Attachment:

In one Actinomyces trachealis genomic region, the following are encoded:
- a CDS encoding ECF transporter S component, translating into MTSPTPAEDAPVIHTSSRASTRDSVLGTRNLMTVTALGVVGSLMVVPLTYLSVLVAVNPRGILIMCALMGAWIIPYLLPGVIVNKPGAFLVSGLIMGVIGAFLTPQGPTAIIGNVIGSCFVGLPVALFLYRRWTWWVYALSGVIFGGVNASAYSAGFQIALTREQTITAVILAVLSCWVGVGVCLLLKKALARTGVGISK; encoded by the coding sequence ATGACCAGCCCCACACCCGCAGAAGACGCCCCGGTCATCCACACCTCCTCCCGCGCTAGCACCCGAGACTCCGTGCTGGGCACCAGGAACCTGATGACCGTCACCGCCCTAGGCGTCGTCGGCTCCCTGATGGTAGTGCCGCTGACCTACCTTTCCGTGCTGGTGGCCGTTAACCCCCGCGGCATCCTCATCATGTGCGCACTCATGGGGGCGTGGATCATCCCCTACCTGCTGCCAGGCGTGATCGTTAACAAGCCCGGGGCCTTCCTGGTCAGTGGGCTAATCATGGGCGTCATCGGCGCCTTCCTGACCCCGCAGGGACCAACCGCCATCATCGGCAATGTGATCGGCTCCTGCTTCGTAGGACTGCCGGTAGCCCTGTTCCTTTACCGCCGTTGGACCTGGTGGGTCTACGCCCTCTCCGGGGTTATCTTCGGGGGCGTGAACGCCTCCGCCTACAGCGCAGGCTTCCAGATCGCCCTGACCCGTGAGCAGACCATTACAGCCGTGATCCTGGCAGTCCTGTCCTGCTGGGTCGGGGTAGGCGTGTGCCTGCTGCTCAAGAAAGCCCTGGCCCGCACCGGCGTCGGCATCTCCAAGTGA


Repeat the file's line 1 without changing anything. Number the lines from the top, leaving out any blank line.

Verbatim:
In one Actinomyces trachealis genomic region, the following are encoded: